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Developmental Issues

© 2019 The Indian Express Ltd.
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The Supreme Court has done well to recall its 2018 order that diluted provisions of the Scheduled Castes and Scheduled Tribes (Prevention of Atrocities) Act, 1989. The three-judge bench observed that the March 20, 2018 judgment was “against the spirit of the Constitution”. A two-judge bench had, then, forbidden the arrest of public servants and private persons without prior permission in cases filed under the SC/ST Act and insisted on a preliminary inquiry before registering an FIR in such cases. The Court also found that the guidelines for the execution of the Act given in the 2018 order were beyond its remit and an encroachment on the legislature’s domain. Indeed, the 2018 order had read the Act apparently without taking into consideration the social context and imperatives that led to its enactment in the first place.

The 2018 order triggered unrest among Dalits and gave fresh impetus to the mobilisations that had started in the wake of a series of high-profile crimes against the community. The political churn following the rise of the BJP in the 2014 general election unleashed a new social dynamic. Even as the BJP’s top leadership began a high-visibility outreach to Dalits, the latter came under attack from communities whose political-ideological prejudices found validation from elements of the Hindutva agenda such as cow protection. The public flogging of five Dalits by cow vigilantes in Una, Gujarat, became a symbol of the new political hooliganism. In western UP, attempts were made to crush Dalit assertion. Earlier, the suicide of Rohith Vemula, a research scholar in Hyderabad Central University, had bought to the fore the issue of caste discrimination on campus. While these incidents fitted the pattern of the anti-Dalit violence Indian society has been experiencing for centuries, they also created a new narrative of Dalit resistance and agency that led to the emergence of a new generation of leaders such as Jignesh Mevani and political outfits including the Bhim Army. The 2018 order came in the backdrop of this political ferment and stoked unrest in large sections of the SC/ST communities. A Bharat bandh called by Dalit groups was met with violence and at least nine persons were killed in police firing.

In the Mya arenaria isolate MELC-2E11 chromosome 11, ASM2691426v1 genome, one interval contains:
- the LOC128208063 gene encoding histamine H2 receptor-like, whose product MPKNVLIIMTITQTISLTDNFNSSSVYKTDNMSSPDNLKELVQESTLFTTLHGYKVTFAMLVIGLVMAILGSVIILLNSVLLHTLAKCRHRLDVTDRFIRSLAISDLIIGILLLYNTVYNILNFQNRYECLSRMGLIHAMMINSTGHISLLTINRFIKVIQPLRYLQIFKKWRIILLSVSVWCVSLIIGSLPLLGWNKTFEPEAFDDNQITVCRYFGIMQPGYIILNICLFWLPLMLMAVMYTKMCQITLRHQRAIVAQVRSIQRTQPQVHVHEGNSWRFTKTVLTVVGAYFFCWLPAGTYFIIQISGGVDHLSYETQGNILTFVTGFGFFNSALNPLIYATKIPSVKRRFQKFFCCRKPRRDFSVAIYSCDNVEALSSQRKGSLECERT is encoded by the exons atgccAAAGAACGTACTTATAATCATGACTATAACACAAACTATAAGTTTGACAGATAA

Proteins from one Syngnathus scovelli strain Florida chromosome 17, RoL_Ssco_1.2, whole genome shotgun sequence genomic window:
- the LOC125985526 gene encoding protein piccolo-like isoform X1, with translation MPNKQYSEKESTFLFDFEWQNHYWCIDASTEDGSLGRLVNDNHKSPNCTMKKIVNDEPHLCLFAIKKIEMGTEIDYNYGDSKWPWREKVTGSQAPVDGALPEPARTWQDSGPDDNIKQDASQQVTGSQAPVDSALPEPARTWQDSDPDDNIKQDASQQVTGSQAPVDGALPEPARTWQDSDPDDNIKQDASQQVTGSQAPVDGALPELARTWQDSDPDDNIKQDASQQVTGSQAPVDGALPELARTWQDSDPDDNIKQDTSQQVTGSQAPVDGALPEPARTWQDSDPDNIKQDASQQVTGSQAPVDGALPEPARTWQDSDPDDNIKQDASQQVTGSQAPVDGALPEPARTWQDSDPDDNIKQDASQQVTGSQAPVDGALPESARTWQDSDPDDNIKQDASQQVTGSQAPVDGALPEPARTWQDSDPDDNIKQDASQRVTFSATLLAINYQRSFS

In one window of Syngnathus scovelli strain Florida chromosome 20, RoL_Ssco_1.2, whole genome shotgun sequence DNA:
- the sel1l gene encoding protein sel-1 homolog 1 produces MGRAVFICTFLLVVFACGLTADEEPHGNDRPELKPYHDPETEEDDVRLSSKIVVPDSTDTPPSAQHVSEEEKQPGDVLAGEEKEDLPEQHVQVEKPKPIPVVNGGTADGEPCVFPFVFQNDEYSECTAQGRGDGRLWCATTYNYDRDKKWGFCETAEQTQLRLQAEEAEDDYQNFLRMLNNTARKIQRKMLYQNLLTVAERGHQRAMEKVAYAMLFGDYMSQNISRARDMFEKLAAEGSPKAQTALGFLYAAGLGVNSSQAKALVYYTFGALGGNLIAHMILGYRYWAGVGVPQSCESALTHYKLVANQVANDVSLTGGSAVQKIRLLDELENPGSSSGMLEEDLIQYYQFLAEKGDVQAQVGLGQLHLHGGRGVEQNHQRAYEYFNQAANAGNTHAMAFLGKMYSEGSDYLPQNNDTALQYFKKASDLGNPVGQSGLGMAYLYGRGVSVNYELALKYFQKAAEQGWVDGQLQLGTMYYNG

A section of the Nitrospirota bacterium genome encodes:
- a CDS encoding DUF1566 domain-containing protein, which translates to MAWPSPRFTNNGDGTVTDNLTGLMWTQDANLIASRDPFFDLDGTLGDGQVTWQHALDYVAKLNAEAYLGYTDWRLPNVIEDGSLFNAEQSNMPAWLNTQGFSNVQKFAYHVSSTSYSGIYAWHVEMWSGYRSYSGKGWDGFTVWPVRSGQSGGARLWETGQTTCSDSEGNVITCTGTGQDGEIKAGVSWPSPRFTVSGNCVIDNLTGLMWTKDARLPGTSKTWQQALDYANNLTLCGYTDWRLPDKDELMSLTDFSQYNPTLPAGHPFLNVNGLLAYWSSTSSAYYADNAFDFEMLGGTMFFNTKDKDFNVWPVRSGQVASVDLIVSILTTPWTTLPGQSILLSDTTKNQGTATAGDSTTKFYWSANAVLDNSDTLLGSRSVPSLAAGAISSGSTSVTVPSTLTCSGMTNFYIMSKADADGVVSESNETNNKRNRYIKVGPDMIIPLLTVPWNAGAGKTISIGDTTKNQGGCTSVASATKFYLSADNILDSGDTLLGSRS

It is creditable that the Supreme Court has revisited its order and recalled it. The apex court’s willingness to course-correct in accordance with the spirit of the Constitution points to institutional resilience, especially at a time when questions are being asked on the independence of institutions when a domineering political executive is armed with a large mandate.

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